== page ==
parks

TDEC partners with brewery producing ‘State Park Blonde Ale’

News release from Craftbeer.com, a publication of the Brewers Association

NASHVILLE, Tenn. (July 19, 2017) – Tennessee Brew Works has partnered with the Tennessee State Parks by creating a new Tennessee State Parks Beer, “State Park Blonde Ale,” with a portion of sales benefiting the mission of Tennessee State Parks.

The Tennessee State Parks and Tennessee Brew Works teams met almost two years ago. Sharing ideas over a common bond of craft beer with aims to better our land and community, they quickly became friends. Since then, they have been actively discussing projects and possible ways for the two organizations to optimize their synergies.

“Together we have found a way to make delicious Tennessee Brew Works craft beer and support Tennessee State Parks with our State Park Blonde Ale. We proudly support the mission of Tennessee State Parks as they preserve and protect our natural resources,” said Christian Spears, founder and owner, Tennessee Brew Works.

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Jim Fyke, former state conservation commissioner and Nashville parks director, dies aged 78

James H. “Jim” Fyke, who served as Nashville’s city parks director for 25 years and as commissioner of the state Department of Environment and Conservation under former Gov. Phil Bredesen, has died at age 78 following a long battle with cancer, reports The Tennessean.

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Open records lawsuit seeks documents on failed Fall Creek Falls State Park privatization effort

The Nashville Post and Nashville Scene, sister publications with the same ownership, have filed a lawsuit in Davidson County Chancery Court against the state Department of General Services under Tennessee’s Open Records Act, contending officials wrongfully refused to release documents related to a failed attempt at outsourcing operation of the Fall Creek Falls State Park Inn.

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Nonprofit Mississippi River group dissolves after audit questions arise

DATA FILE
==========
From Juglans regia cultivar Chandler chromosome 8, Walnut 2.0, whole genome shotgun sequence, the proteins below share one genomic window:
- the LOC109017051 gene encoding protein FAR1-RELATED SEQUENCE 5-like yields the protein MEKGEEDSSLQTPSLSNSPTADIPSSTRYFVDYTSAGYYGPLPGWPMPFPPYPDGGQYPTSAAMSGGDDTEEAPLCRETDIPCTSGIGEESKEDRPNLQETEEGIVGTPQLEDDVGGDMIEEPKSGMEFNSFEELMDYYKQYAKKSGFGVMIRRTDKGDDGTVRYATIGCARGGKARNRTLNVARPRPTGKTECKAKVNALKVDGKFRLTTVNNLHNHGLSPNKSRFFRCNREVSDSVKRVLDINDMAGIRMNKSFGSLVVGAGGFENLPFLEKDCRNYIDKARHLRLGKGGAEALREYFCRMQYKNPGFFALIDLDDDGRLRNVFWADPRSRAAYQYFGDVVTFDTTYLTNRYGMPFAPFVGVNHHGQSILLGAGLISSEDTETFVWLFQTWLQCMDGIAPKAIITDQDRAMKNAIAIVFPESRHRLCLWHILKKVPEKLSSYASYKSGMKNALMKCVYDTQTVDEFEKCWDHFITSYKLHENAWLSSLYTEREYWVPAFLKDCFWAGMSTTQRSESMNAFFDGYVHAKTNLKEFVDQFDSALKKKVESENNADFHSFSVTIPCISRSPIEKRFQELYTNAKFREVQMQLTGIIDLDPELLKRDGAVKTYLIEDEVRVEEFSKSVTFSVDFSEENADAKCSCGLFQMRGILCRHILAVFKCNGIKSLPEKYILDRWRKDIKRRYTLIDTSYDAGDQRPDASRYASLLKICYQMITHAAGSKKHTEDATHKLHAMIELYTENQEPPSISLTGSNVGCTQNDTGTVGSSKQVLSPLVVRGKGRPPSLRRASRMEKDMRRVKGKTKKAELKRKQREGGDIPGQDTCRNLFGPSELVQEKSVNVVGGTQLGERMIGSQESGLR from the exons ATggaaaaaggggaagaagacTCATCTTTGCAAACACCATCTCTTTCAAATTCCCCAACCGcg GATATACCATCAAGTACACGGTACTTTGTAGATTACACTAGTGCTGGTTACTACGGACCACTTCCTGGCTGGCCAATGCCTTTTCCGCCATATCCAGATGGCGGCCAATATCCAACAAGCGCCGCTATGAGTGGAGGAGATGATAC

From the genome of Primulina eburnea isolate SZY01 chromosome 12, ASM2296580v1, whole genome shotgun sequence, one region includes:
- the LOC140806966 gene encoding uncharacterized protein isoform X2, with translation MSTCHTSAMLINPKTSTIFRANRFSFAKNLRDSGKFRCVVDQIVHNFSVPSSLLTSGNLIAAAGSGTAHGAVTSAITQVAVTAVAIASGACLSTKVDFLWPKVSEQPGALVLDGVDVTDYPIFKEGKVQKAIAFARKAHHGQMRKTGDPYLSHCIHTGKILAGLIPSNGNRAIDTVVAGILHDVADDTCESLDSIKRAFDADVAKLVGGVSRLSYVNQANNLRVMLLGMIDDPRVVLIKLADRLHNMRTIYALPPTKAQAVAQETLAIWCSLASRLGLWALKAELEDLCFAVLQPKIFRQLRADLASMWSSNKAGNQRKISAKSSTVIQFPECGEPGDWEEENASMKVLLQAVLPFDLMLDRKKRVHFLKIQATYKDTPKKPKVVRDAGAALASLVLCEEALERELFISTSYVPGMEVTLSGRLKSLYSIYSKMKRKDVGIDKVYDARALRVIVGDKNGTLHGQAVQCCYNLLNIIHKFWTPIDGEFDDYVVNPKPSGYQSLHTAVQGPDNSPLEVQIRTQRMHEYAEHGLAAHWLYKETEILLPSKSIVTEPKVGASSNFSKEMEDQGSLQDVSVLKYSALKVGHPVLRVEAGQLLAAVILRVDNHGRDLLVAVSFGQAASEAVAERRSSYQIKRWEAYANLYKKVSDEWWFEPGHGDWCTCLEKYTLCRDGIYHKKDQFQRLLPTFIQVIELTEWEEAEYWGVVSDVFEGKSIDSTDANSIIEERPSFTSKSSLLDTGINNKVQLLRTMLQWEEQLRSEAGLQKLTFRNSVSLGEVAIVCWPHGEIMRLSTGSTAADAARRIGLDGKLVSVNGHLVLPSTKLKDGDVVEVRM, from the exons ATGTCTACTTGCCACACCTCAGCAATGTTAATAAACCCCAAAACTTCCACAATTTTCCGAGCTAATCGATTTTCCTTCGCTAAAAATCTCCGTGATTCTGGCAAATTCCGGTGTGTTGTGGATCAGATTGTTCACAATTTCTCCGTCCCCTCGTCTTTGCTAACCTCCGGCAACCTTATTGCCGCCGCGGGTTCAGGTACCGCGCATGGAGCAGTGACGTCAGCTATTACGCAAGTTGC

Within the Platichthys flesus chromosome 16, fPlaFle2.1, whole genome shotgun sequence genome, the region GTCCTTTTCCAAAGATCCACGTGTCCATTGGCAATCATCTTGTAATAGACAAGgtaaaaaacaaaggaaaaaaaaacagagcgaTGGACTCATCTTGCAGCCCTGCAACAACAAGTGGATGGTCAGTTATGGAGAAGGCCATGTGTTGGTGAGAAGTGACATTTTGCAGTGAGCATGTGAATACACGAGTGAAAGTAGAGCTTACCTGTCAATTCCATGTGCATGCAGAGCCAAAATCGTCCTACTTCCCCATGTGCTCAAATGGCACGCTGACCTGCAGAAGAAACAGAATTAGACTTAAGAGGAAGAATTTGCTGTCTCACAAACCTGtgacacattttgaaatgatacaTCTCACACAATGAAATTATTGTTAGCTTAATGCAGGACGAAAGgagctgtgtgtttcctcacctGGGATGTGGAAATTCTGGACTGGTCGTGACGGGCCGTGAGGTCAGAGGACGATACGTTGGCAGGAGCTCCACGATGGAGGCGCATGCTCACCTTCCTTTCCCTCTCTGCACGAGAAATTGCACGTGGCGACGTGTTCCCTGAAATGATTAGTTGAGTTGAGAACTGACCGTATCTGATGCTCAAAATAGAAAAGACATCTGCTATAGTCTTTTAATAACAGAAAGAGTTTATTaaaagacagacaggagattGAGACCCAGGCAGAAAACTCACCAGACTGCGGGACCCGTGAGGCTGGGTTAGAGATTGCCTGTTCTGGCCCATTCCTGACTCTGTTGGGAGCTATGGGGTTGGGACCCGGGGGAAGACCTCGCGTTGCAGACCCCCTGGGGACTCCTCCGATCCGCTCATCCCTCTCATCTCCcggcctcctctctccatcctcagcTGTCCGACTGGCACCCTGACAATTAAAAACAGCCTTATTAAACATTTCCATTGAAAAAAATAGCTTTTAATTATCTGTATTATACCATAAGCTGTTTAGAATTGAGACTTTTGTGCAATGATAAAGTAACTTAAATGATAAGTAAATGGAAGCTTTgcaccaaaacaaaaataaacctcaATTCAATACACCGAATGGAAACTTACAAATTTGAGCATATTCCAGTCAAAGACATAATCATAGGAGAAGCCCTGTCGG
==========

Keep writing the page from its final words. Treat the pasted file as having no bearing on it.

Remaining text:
A nonprofit group established protect and promote the Mississippi River in the stretch along Tennessee’s border has ceased operations after state auditors alleged improper bidding procedures in the design and construction of a $2 million visitors center, reports the Commercial Appeal.

The board of directors of the Mississippi River Corridor-Tennessee voted to dissolve because the Tennessee Department of Transportation terminated a contract with the group and quit paying invoices, said Diana Threadgill, president and executive director. “We just ran out of money,” she said.

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Zero bids for Fall Creek Falls Park privatization

In a stinging setback to its privatization effort for Fall Creek Falls State Park, the Haslam administration’s proposed contract to outsource hospitality services has failed to draw a single bid from would-be operators, reports the Times Free Press.

Kim Schofinski, a spokeswoman for the Tennessee Department of Environment and Conservation, confirmed Wednesday there were no bidders for the request for proposals.

She said the department, meanwhile, is thankful the governor and state lawmakers “allocated funding to enhance the user experience at Fall Creek Falls, and we will evaluate how to best manage those resources as we move forward.”

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TDEC adds 1,058 acres to South Cumberland State Park

News release from Tennessee Department of Environment and Conservation

MARION COUNTY, Tenn. – The Tennessee Department of Environment and Conservation (TDEC), in partnership with The Conservation Fund, The Land Trust for Tennessee and the Open Space Institute (OSI), today announced the addition of 1,058 acres to South Cumberland State Park in Marion County. The acquisition connects more than 7,000 acres of protected public land, conserves forestland and cove habitat from future development, and protects scenic views on the Fiery Gizzard trail.  Continue reading

A Senate step forward for more National Park sites in TN — including Polk home

News release from Sen. Lamar Alexander:

WASHINGTON, D.C., March 30, 2017 – A Senate committee today approved legislation introduced by U.S. Sen. Lamar Alexander (R-Tenn.) to take the next step in including former President James K. Polk’s home in Columbia, Tenn., in the National Park System. The committee also approved legislation to expand the boundaries of Shiloh National Military Park to include three Civil War battlefields in Tennessee and Mississippi and designate Parker’s Crossroads as an affiliated area of the National Park System. Alexander sponsored the Senate version of the legislation.

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Bill to block state park privatization moving in House & Senate

Republican-controlled committees of both the House and Senate have approved a Democrat-sponsored bill that would block new privatization efforts at Tennessee state parks.